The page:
For the second measurement, I just took the value I had (1.709) divided by the value I wanted (to match what you wrote - 1.75) and got 0.976. Then 1 divided by 0.976 = 1.02459 (trying to get reasonably close) which I then applied as a scale-increase to only the Y axis. As you can see, in my second attempt, I have dimensions very close to what you actually measured for me. Now that I have that on both axes, I can presume any other measurements, such as the size of the square hole, will be close as well.

    The discoloration of the image comes from the scaling process. I had to reduce the image size drastically to get it down to fit the scale I use when drawing in CAD. It messes with the inserted bitmap's colors, but I can get what I am after. One other issue is that in reducing the image about 70 times smaller to the scale I needed, it blurs the clear lines along things like the hole. So my construction lines to follow its edges might not be very precise. But I was just looking for the basic sizes, so this is fine! Thanks again!
    Attached Thumbnails Attached Thumbnails Mod Marv's Lantern vise-first-measurement.png   Mod Marv's Lantern vise-second-measurement.png  
    Last edited by Metalmuncher; 08-30-2017 at 03:16 PM.

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  9. #27
    Frank S's Avatar
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    I was talking to a farmer type the other day who said he had a lot of old farm machinery scattered around his place that he didn't know what to do with I told him I DO anytime you decide it is time to have it hauled off you just let me know which gates to go through and where you don't want vehicle traffic I'l get it out of there it doesn't matter what it is how small it is or how large it is and what condition it is in
    Never try to tell me it can't be done
    When I have to paint I use http://kbs.justoldtrucks.com/

  10. #28

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    I like to say that the difference between me (or whoever I am speaking with, if applicable) and a _________ (insert Machinists, Mechanics, and other Builders from Engineers, etc.) is that they have had the training, and I (or the other person) have/has not. The way I learned most of this stuff is to jump in and try things, and of course get help from good folks like you when I am at a loss. I can't imagine what trying to do this hobby would have been like before we had the internet. if I can get good instructions and the right tools, I will attempt all kinds of jobs. Probably comes from growing up on a small farm in the 60s, where we had to be our own mechanics and tech support.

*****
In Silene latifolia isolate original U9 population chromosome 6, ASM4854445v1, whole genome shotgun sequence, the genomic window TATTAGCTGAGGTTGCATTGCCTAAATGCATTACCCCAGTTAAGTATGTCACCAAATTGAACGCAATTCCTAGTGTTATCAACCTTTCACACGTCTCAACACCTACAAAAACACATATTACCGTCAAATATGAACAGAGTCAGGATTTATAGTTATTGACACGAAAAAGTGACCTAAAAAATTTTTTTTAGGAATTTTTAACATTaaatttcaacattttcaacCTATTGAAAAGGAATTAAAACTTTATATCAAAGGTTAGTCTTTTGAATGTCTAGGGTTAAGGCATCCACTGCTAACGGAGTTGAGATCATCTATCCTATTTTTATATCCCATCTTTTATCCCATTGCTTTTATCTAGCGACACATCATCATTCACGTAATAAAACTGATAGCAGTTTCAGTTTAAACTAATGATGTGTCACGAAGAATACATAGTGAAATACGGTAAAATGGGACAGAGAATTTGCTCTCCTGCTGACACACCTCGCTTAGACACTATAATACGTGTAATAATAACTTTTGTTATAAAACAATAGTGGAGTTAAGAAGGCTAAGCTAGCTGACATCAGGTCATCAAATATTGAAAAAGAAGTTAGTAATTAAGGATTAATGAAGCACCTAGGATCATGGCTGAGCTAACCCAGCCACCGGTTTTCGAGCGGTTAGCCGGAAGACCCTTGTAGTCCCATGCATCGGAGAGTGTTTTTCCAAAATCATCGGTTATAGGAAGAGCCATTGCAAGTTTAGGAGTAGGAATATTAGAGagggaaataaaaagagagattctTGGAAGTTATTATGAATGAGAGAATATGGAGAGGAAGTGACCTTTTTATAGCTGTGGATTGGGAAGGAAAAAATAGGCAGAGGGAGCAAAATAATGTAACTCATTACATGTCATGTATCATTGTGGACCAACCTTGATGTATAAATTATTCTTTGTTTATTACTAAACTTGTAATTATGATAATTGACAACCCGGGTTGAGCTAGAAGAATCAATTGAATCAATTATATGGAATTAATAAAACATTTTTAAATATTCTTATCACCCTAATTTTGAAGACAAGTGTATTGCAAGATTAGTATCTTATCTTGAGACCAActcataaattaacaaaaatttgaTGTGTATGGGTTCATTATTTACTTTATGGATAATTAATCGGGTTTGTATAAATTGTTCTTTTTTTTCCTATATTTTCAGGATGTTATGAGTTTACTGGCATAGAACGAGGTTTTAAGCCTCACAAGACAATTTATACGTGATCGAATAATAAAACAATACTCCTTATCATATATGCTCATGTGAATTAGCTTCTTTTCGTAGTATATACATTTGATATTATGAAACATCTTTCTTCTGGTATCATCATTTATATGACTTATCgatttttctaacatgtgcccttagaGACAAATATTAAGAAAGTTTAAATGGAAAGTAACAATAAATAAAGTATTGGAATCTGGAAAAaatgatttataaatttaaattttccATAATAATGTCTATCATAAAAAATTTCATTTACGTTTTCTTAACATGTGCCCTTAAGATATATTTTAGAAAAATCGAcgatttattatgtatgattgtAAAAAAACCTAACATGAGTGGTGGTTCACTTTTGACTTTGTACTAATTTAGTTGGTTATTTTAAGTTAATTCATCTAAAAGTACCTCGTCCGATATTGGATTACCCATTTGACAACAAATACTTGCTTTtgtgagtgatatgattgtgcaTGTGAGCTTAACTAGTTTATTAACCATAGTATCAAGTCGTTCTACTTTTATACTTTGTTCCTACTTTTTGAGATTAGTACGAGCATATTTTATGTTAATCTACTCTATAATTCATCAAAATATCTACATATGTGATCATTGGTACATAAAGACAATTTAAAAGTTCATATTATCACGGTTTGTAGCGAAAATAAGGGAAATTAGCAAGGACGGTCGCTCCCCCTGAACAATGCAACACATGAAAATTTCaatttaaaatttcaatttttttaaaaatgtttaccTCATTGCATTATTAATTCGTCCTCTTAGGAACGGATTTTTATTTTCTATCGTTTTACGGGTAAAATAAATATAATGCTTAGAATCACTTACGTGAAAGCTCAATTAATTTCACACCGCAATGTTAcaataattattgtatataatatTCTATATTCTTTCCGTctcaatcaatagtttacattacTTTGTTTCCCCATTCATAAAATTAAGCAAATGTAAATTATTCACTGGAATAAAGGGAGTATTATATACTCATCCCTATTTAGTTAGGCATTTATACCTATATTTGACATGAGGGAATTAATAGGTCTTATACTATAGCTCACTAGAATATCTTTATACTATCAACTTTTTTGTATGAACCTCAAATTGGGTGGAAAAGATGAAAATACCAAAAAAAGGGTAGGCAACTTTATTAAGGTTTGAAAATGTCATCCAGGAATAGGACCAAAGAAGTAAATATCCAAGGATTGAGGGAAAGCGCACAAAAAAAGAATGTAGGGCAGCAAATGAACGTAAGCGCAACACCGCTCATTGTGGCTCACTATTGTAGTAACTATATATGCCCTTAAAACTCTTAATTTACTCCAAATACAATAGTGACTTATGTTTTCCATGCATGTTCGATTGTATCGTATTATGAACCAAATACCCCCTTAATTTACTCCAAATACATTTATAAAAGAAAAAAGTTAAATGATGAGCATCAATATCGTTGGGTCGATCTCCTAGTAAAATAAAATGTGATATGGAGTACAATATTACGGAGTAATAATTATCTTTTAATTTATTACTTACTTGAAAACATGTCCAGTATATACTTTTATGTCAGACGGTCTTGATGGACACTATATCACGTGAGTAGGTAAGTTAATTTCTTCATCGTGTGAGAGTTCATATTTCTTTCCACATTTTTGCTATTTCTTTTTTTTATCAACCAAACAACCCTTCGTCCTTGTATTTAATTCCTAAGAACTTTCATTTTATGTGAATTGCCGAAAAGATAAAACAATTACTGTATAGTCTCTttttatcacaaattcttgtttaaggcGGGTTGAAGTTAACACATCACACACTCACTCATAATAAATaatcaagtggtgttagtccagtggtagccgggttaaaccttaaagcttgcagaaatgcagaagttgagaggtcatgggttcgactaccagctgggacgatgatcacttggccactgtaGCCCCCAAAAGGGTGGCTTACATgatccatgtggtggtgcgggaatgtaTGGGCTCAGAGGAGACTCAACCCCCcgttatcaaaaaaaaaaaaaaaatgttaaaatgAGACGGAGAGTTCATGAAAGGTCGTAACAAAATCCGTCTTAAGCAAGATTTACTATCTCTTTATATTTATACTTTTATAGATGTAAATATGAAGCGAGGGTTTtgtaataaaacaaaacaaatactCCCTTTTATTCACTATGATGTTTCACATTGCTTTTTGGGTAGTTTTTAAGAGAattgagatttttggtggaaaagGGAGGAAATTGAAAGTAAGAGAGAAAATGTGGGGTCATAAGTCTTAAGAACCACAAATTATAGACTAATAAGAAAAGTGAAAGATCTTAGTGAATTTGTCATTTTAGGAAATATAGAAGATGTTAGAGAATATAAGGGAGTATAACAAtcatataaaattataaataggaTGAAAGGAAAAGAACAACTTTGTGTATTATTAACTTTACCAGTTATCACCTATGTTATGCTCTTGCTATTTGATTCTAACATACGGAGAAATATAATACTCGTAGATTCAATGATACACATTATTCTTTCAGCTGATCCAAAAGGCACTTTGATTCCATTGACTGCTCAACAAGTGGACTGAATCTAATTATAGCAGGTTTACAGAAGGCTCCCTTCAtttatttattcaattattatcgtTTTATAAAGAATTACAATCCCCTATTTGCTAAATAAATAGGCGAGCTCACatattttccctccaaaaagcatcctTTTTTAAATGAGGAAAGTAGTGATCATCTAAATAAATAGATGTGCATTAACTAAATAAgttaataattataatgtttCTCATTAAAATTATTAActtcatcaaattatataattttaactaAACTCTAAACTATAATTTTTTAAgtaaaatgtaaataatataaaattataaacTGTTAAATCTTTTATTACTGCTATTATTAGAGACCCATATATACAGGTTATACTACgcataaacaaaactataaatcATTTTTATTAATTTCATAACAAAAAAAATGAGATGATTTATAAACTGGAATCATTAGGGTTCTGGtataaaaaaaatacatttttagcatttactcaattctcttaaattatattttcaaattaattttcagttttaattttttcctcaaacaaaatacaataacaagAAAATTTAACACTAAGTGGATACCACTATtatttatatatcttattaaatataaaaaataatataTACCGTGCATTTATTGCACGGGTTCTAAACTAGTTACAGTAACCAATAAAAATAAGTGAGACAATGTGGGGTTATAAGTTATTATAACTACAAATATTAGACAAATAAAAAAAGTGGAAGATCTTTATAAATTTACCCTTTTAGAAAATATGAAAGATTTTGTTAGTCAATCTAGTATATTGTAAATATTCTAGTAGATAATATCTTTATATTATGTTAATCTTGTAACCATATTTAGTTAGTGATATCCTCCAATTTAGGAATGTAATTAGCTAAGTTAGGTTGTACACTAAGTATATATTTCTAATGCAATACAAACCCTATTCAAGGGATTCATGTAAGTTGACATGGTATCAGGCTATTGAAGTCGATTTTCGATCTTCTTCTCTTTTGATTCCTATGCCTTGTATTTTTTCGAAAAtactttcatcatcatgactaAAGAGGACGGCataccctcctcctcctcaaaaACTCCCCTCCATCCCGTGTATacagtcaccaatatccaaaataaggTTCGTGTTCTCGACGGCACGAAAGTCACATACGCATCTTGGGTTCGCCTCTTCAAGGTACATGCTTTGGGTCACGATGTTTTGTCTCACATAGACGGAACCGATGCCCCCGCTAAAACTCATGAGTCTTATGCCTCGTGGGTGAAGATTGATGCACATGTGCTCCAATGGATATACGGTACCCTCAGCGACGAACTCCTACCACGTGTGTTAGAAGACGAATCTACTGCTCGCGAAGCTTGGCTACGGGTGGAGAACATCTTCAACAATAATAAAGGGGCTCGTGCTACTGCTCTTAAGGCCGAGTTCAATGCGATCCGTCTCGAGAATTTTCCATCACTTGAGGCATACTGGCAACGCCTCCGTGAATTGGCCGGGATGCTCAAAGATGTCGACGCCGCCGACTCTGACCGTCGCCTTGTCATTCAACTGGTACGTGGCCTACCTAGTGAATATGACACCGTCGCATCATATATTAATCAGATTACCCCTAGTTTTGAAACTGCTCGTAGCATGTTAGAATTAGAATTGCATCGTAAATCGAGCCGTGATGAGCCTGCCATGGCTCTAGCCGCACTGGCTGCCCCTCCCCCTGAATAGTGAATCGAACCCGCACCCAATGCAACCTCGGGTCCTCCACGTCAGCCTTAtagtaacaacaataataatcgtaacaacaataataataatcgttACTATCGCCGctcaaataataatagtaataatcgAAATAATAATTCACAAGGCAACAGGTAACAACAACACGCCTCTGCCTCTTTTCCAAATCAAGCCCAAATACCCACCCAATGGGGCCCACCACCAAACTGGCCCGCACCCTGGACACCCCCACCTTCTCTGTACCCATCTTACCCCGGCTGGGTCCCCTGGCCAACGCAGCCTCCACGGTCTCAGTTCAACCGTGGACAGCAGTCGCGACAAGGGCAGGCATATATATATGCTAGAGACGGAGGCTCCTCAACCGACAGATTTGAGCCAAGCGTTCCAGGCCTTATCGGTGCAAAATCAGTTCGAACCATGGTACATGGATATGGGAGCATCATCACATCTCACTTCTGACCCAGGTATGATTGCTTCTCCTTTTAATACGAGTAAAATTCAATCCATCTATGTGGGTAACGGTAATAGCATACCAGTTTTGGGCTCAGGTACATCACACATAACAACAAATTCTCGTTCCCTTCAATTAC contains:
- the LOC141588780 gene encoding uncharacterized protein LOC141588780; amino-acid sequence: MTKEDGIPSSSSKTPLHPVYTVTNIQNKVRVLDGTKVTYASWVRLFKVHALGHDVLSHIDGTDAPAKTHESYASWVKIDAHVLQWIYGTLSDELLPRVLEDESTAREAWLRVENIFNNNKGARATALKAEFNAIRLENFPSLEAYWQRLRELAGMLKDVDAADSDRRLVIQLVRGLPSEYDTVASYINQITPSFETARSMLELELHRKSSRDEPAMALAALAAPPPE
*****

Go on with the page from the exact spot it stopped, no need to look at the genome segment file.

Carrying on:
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  12. #29
    C-Bag's Avatar
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    Quote Originally Posted by Metalmuncher View Post
    Thank you very much!!
    You are more than welcome. Good job. I should have said +/- 1/16" because this was totally TLAR or ETS( engineer to stock) and was surprised it was so close to actual measurements. But your dimensions are much more legible than my chicken scratches. But hey, you said rough estimation so rough it is. Sorry I couldn't get it exactly overhead.

  13. #30
    Frank S's Avatar
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    metalmuncher it looks like you have a handle on it, however most things unless they need to fit someone else's previously made items are pretty much up to the maker's requirements as to size
    Marv does a lot of model making therefore his tools are sized relative to his needs C-bag sees something then duplicates it as per his requirements and has come up with some really good mods to tools others have made. I rarely use fasteners smaller than 3/8 16 and most usually 5/8 11 or larger some of my projects might weigh in at several tons while most folks projects will fit in the palm of my hands.
    That being said there have been times when even the smallest tools made here such as this lantern vice would be a bit on the largish side when I am repairing or making parts for an old revolver or rifle which I haven't done in quite a while
    Never try to tell me it can't be done
    When I have to paint I use http://kbs.justoldtrucks.com/